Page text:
Soccer was more than just a game on Robben Island
While sporting attention is turned to the draw for the preliminary round of the 2010 Soccer World Cup this weekend, a different view of soccer in South Africa is being premiered in front of a celebrity audience on Friday.
Director Junaid Ahmed’s film More Than Just a Game tells the astonishing story of how political prisoners on Robben Island, where Nelson Mandela spent 18 of his 27 years in captivity, used soccer as one of the means of surviving the brutal regime imposed on them in the apartheid era.
Former prisoners and their warders contributed to the making of the film, which centres on the story told by Tony Suze, who spent 15 years on Robben Island after being found guilty of sabotage as a 19-year-old in 1963.
“It took a very, very long time, but eventually the authorities agreed that we could play football on a Saturday afternoon,” Suze told Reuters. “They thought it was just going to be light recreation, but we soon developed an organised league system. We called ourselves the Makana FA.
“There were eight ‘clubs’ in the top division. We started off playing in our prison garb, but eventually had proper kit. My club was Manong FC, the others were the Hotspurs, the Gunners, Rangers, Dynamos, Ditshitshidi, Bucs, Mphatlalatsane and we played by Fifa rules and the league thrived.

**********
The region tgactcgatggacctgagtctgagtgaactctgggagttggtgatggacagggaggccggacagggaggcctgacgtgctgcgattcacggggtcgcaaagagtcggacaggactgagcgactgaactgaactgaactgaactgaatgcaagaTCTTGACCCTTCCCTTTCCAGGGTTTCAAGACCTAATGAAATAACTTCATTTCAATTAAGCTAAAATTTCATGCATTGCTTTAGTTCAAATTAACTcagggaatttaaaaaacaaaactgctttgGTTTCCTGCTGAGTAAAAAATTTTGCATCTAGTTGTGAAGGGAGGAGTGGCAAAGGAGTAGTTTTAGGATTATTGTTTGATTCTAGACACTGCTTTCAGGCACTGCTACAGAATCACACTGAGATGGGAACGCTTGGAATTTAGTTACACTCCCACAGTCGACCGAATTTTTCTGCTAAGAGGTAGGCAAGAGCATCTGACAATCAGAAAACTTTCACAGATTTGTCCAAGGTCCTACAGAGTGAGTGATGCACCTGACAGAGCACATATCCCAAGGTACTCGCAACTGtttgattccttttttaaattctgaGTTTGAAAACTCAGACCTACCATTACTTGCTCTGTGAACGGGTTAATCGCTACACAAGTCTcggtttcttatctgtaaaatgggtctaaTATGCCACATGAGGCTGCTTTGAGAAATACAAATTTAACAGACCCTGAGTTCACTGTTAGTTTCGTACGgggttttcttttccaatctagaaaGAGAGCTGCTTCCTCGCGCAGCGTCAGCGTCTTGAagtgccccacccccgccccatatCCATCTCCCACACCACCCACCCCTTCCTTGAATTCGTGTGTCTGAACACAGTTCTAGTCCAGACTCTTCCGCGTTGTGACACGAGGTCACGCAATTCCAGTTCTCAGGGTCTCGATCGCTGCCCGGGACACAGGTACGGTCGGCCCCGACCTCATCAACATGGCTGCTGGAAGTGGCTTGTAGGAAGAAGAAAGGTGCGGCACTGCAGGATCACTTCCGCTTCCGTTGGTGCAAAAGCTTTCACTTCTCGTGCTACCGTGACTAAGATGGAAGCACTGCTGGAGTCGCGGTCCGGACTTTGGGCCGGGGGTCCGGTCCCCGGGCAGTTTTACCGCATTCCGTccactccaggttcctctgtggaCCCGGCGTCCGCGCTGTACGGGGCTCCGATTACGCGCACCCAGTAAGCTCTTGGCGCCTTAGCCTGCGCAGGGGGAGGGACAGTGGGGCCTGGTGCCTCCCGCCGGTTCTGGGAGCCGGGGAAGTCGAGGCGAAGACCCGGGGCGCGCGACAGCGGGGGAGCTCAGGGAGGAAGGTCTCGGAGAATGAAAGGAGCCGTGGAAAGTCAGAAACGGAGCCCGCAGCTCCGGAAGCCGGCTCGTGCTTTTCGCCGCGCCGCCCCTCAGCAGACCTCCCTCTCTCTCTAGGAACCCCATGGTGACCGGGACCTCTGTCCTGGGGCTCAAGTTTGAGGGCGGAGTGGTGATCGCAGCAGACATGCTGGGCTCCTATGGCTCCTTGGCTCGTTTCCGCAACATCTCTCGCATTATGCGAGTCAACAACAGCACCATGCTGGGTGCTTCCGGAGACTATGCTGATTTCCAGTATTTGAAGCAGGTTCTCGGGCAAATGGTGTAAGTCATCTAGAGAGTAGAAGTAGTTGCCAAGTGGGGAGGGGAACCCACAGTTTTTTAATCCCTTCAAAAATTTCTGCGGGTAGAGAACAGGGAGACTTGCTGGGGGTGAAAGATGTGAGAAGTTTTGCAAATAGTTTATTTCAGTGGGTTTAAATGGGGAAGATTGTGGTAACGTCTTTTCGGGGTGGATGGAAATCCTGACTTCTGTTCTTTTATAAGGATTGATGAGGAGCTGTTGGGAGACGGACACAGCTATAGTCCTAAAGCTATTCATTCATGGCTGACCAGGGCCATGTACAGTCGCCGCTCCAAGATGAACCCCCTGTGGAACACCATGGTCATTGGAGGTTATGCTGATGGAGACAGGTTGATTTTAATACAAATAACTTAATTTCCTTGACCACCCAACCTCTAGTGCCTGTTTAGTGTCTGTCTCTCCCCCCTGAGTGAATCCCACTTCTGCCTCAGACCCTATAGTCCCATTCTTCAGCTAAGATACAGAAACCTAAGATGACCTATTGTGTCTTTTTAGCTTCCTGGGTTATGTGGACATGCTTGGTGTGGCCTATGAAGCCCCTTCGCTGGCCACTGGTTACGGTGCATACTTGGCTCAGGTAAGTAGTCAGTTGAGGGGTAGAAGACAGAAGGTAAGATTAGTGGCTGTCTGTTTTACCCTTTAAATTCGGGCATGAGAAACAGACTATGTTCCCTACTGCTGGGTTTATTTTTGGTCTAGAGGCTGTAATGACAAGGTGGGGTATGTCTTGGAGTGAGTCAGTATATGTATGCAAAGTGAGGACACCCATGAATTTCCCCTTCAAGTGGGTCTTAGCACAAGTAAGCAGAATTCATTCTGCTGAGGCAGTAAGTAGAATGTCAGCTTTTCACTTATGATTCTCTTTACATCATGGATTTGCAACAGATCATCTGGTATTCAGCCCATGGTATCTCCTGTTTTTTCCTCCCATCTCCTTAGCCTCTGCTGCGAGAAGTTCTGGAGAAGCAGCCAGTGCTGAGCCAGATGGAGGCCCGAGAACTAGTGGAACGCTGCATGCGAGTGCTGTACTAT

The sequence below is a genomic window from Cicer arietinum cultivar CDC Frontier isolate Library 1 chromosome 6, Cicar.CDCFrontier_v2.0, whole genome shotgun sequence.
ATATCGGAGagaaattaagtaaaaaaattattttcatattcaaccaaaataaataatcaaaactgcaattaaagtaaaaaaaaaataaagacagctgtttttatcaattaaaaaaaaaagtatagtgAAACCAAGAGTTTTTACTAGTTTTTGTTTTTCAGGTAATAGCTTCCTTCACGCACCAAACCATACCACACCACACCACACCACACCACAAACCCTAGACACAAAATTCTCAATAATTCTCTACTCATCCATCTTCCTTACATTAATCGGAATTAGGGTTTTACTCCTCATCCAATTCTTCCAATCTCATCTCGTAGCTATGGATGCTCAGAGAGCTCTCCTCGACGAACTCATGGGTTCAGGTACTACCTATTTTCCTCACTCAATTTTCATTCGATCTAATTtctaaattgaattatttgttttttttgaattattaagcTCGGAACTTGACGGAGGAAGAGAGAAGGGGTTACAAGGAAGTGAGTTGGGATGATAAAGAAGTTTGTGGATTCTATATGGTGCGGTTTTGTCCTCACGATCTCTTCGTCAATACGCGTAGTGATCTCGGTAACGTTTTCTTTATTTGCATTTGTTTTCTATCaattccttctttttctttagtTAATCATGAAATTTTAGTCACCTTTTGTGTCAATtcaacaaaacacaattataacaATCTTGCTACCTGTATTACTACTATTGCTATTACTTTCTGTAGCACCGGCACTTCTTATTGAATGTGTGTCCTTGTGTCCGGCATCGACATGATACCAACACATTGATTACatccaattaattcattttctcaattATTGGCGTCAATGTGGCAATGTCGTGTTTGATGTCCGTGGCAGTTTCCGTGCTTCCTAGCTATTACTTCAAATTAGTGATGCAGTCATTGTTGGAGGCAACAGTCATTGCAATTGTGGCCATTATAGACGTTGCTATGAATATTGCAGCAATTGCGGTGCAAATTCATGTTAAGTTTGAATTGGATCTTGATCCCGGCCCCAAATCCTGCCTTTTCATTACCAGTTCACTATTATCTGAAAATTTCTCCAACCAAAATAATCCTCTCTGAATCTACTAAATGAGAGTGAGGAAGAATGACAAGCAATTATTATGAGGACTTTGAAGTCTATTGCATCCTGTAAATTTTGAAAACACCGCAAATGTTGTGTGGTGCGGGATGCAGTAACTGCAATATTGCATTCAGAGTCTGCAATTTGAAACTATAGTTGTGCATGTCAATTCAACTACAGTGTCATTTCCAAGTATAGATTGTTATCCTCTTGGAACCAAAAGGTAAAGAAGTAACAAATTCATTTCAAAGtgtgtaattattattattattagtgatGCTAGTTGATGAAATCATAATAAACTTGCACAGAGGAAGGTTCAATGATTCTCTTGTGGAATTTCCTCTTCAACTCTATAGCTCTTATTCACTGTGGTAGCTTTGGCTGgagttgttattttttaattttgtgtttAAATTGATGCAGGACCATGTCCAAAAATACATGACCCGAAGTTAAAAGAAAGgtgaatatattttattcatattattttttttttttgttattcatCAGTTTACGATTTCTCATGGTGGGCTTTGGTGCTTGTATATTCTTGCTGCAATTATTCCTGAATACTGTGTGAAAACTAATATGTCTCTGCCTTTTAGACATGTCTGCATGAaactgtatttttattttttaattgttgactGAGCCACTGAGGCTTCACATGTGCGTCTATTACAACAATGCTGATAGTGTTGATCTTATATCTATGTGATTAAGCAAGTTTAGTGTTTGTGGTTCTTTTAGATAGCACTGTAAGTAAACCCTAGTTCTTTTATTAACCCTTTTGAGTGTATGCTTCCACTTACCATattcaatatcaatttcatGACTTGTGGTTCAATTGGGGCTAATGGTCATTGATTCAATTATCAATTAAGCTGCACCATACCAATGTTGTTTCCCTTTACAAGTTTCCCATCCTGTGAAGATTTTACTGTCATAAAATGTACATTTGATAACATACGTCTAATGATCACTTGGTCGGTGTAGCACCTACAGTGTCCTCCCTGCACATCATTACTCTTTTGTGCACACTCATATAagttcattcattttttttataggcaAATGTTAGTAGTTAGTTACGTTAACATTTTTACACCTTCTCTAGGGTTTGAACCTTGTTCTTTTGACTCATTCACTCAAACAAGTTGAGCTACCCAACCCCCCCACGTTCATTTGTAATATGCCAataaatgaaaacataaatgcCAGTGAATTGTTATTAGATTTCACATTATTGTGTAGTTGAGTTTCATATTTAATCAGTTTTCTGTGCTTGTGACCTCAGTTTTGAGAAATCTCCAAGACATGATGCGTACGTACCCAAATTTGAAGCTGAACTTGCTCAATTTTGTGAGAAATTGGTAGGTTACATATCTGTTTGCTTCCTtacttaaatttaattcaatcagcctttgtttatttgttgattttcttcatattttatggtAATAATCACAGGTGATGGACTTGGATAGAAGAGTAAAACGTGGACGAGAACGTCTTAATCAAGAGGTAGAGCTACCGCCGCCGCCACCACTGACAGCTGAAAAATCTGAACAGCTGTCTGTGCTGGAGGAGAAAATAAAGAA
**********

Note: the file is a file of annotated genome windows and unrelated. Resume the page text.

“There were 3 000 or 4 000 prisoners on Robben Island at the height of the regime and the league was a very big deal.”
The film features Presley Chweneyagae, who earned international acclaim when he played the lead role in the film Tsotsi in 2005.
“Much of the filming was done back on Robben Island and it was extremely upsetting knowing what fellow South Africans did to other South Africans there,” he told Reuters.
“But it was also very uplifting in the end too. It showed how sport, and especially football, can change the way people think.”
Director Ahmed added that ultimately the story is one of triumph.
“It’s an amazing tale of triumph over adversity, and it is a different look at South Africa and Africa, which are often portrayed so negatively. I also hope it inspires the new generation who have been born since apartheid ended.
Suze added: “Football was the beacon for us. We eventually played a lot of different sport on Robben Island—tennis, volleyball, rugby. But it was no holiday camp.
“Football broke down the barriers, though. The fact the World Cup is going to be in South Africa in 2010 might not seem to have much relevance to what happened on Robben Island—but you could say that’s where the seeds first took root. What the old South African FA were doing at the time meant nothing to us.
“But when us political prisoners eventually started new lives in the new South Africa, we did not forget football and what it meant to us.
“We believed we would be running the country one day and we were right and football played a huge part in shaping and maintaining our spirit of resistance.”—Reuters